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Reply to "College "Education" Is BS"

Originally posted by Rowe:
Originally posted by Oshun Auset:
Originally posted by umbrarchist:
To misquote Morpheus:

I think our educational system is a scam. Children's time is wasted in grammar school and high school when their mind's are most ready to assimilate information.

I get so very tired of people suggesting that we "do away" with the educational system, offering no recommendations as to how we are to get the masses of Black children to perform academically on par with other children. These people are often the least likely to do anything about the problems they observe in our nation's education system. I understand, fully, people's gripe with the "educational system." I work within this sytem on a daily basis, but we need to grow up and accept the reality that this "system" is not going anywhere. Therefore, your issues with the system has to go far beyond mere complaints. Complaint time is over. Everyone has hopefully read Carver's The Mis-Education of The Negro. Now, let's take the ideas that he proposed a step further. Now, we need action-oriented people who are willing to make a reality the changes they feel are desparately needed in our children's education. Are you willing to visit schools, volunteer your time with students, speak with your local public officials, consult administators, principals, and superintendents, or even suggest a different way to approach a history or social studies lesson to your children's teachers?, because these are the ACTIONS that precede resolution.

I strongly disagree. Those are passive examples of particpation. We need to do much, much, more. The vanguards of the current system need to be out of business.

Education is a political event and true educational reform has to be sponsored by the masses. Public school systems in the United States were born from the need to provide the nation with a constant labor force primarily made up of whites. As this nation moved from an agrarian society to a nation where goods were mass produced, northern factory owners noticed a negative and direct correlation between productivity and literacy. Without the ability to read or write, factory workers could not operate machinery, read instruments, or follow written instruction, which lead to low productivity and decreased profits. Influenced by big business, public education evolved into a system where the white amerikkkan child learned just enough to secure a job as a laborer. Education, as an avenue toward social and economic mobility was not and has never been the goal of public education in the United States.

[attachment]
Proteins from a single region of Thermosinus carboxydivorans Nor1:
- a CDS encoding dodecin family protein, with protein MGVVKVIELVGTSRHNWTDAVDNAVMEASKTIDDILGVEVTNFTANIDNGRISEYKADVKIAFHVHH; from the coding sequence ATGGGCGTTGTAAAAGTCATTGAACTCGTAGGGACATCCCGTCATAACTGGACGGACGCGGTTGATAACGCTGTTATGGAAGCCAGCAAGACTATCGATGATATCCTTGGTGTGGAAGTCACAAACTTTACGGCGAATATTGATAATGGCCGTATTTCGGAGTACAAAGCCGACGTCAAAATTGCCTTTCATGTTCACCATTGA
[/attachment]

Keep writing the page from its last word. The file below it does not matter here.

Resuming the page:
In the case of the Africans in this country, then, whose experience is singularly rooted in a culture of white exclusion, we somehow embraced the notion that African-American participation in public education is a vehicle through which economic empowerment, social equity, or equal participation could be achieved - and for the life of me, I can't understand why.

Nevertheless, generations of African-Americans en masse have sought access to quality education, and they have suffered under the constraints of labor intensive, euro-centered curriculum. This begs two questions; why do Africans in amerikkka continue to participate in a system where we are not successful (i.e. disparity in the black – white achievement gap, low graduation rates, low standardized test scores)? Moreover, given the state of the amerikkkan education system, which lags far behind the rest of the world - even countries considered "thrid world" by white folks - why do we continue to settle for a system that doesn't even educate the white masses? These are words spoken by the richest cracker in the world

African community management of schools is not a new idea.
The Black Power phase of Brownsville's black freedom struggle gained its most intense expression in the struggle for community control of public education. In 1968, the BCC gave vital organizational support to the grassroots struggle for local control over Brownsville's public schools. This movement pitted local activists against the predominantly white and heavily Jewish United Federation of Teachers (UFT). The teachers union resisted the community control movement in Oceanhill-Brownsville by launching a series of three city wide strikes against the New York public school system, particularly its approval of an "experimental" grassroots "governing board" designed to shape school policy at the local level. White teacher resistance resulted in the destruction of the local control movement when the New York State Education Commissioner dissolved the "governing board" and placed the Oceanhill-Brownsville school district under state trusteeship.

We need to continue taking over community school districts and build schools like the one talked about here I worked with East Harlem Block Schools as the Director of Community Literacy and I am a staff developer with Educator's for Social Responsibility (ESR). The author of the book mentioned here, is the founder ESR and organized to help the community takeover that led to the creation of the Block Schools.

Moreover, the Kansas City Model for African centered schools is another source showing how reform done properly can lead to real results.

Also, in addition to African centered schools, we need to move away from the idea that "education" has to happen in a school. We need to support alternative systems of learning like The City as School